The first deck ever made by BabaBarock / Baba Studio was The Tarot of Prague, and after two decades it still holds a place in the hearts of collectors and readers. Unexpectedly, tourists have gone looking to uncover the secrets of the deck by seeking the places used to create the images.
Most of the cards in both the Major and Minor Arcana are composites of several places and building details in the magic city of Prague. These stretch from the obvious suspects such as Charles Bridge and Old Town Square to buildings in working-class neighbourhoods, which have a surprising amount of esoteric details.
The companion book for reading The Tarot of Prague has information about where many of the details can be found, but a map with some pictures will save the brave traveler some time.
While a few antique shop or puppet store displays have changed, the vast bulk of the Czech capital’s décor from Romanesque to Art Deco has remained the same. A few statues have been cleaned, and the colors on the Astronomical Clock have changed – not without controversy. But most landmarks should still be recognizable.
We’ve mapped out the locations for all but the most minor details, organized by the Major Arcana and four suits. The deck has 78 cards, plus some alternate versions in different editions of the deck. Over 180 places used for inspiration have been plotted on the map.
When possible we’ve added pictures of how the sites look in real life – often different than on the cards. The basic images have been manipulated to fit the traditional, mystical meaning of the cards. Statues, for example, may be a head from one source and a torso from another.
The main image on The Magician has the body from a plaque of poet Jan Neruda and the head from above a window on the Municipal House (Obecní dům). The background comes from a highly faded mural in Ungelt. The games table is in the Strahov monastery. The disk on the table is from the House at the Golden Sun in Malá Strana. Most of the Major Arcana cards and Court cards in the suits are similarly elaborate.
The Queen of Pentacles combines a detail from the base of a stature of Emperor Charles IV near the Charles Bridge with part of a Zodiac from the First Czech Mutual insurance company on Spalena Street, designed by architect Osvald Polívka in 1907. The statue by sculptor Arnost J Hähnel dates to 1848, the 500th anniversary of Charles University. The four seated figures at the base are allegories of the school’s original four faculties.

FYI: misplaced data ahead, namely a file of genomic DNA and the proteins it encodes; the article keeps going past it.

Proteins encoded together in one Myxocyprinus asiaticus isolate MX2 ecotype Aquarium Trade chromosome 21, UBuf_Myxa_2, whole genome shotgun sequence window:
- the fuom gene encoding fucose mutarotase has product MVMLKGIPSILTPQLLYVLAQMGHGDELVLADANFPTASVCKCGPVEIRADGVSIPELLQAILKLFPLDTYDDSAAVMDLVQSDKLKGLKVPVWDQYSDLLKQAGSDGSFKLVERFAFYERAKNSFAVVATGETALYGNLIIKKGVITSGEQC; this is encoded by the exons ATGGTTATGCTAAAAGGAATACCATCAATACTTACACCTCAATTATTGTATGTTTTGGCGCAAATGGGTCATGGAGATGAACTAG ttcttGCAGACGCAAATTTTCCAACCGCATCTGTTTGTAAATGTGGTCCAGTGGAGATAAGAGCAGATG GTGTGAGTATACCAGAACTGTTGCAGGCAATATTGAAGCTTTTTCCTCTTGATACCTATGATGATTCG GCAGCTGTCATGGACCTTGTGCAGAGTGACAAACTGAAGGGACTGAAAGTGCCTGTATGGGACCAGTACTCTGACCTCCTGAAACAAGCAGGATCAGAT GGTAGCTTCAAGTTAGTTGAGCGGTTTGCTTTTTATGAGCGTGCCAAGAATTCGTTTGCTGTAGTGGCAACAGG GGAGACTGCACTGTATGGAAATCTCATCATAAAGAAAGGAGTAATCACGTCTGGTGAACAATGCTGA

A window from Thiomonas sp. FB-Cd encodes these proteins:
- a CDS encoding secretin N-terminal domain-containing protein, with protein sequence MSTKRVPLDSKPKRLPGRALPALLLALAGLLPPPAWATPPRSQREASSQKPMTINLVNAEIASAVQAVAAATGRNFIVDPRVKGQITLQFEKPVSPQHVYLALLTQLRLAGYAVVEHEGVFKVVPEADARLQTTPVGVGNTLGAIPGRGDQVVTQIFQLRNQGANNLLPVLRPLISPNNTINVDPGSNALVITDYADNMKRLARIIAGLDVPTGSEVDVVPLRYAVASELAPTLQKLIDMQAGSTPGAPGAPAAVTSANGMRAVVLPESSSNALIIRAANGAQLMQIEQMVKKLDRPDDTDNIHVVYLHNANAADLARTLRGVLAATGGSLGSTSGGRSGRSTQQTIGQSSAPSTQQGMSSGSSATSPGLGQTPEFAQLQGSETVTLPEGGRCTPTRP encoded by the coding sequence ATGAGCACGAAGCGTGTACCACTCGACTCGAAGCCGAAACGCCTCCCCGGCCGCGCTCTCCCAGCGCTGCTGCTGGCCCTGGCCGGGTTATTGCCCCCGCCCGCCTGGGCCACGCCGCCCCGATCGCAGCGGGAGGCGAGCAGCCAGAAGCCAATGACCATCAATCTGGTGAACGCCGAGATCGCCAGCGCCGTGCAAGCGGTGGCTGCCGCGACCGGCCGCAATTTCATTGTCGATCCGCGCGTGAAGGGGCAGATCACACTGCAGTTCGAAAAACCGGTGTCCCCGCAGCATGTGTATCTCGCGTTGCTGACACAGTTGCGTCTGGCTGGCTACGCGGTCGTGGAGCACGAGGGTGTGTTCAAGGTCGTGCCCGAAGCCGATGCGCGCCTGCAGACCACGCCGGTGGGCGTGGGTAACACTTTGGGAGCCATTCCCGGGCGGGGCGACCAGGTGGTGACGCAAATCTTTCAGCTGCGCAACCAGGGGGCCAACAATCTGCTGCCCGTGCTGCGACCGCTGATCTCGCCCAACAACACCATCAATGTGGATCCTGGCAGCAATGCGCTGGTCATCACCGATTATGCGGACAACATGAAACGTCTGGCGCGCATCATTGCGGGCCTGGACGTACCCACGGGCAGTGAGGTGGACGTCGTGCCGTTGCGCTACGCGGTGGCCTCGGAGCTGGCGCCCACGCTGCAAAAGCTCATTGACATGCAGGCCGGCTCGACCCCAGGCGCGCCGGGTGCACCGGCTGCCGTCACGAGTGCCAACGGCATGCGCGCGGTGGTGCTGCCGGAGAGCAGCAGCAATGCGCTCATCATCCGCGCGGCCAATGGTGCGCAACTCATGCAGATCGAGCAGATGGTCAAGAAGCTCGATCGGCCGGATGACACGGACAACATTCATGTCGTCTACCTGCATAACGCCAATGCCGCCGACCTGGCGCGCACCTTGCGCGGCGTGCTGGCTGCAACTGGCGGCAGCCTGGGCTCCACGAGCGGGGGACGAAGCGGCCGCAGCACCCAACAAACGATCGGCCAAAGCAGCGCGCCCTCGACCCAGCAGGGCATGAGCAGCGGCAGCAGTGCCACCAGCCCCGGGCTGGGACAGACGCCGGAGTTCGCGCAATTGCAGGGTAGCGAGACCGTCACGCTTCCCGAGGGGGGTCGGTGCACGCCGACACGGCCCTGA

The background is Kanovnická Street. The house on the left was in the film “Amadeus” and on the right is Martinic Palace, which appears in several other cards as well.
One of the more elaborate cards is the Seven of Cups. The main image comes from St Vitus’ Cathedral in Prague Castle. The polychrome figure holds a candle above the tomb of St Jan Nepomucky. Each of the seven cups has a detail from a different building.
The face on the upper right is from a residential building called the House at the Three Turks. The face on the lower left is from the stucco detail on the Klementinum. Other images include one of the towers of Charles Bridge and a crown from a house sign on Karmelitska Street.
One of the first things visitors to Prague do is touch the plaques at the base of the statue of St Jan Nepomucky on Charles Bridge. It is supposed to guarantee that you will return to Prague, though some people say that touching the plaque will grant a wish. The tradition actually only dates to around 1990. It was started by some college students as a prank – but that is a long story. The dog appears on the Ten of Pentacles as a symbol of fidelity.
The other figure can be found in Vyšehrad, part of a group of four legendary couples made by sculptor Josef Václav Myslbek. This pair is Ctirad and Šárka, characters from the Maiden’s War, a tale of a female-led uprising. The background is Our Lady of Angels in the far edge of the Castle neighborhood. You can see some cannon balls (real ones) lodged in the facade.
You can explore what lies behind the rest of the cards in The Tarot of Prague either virtually on the map or by wandering the winding streets of the Czech capital. If you have a copy of The Tarot of Prague, it can be particularly interesting to stop to do readings at some of the spots.
A lot of the locations can be seen for free, while the ones inside Prague Castle, Strahov Monastery, and Vrtbovská Garden require admission. Others like the courtyard of Martinic Palace (Martinický palác) and the interior of the Italian Cultural Center are only open on rare occasions for special events.
The most far-flung spots are at the chateau at Troja to the north, with a detail of the stairs seen on the Queen of Cups and the park at Vyšehrad to the south, which features in four cards in the suit of Pentacles and six other cards. Among residential areas, Holešovice and Vinohrady deserve honorable mentions.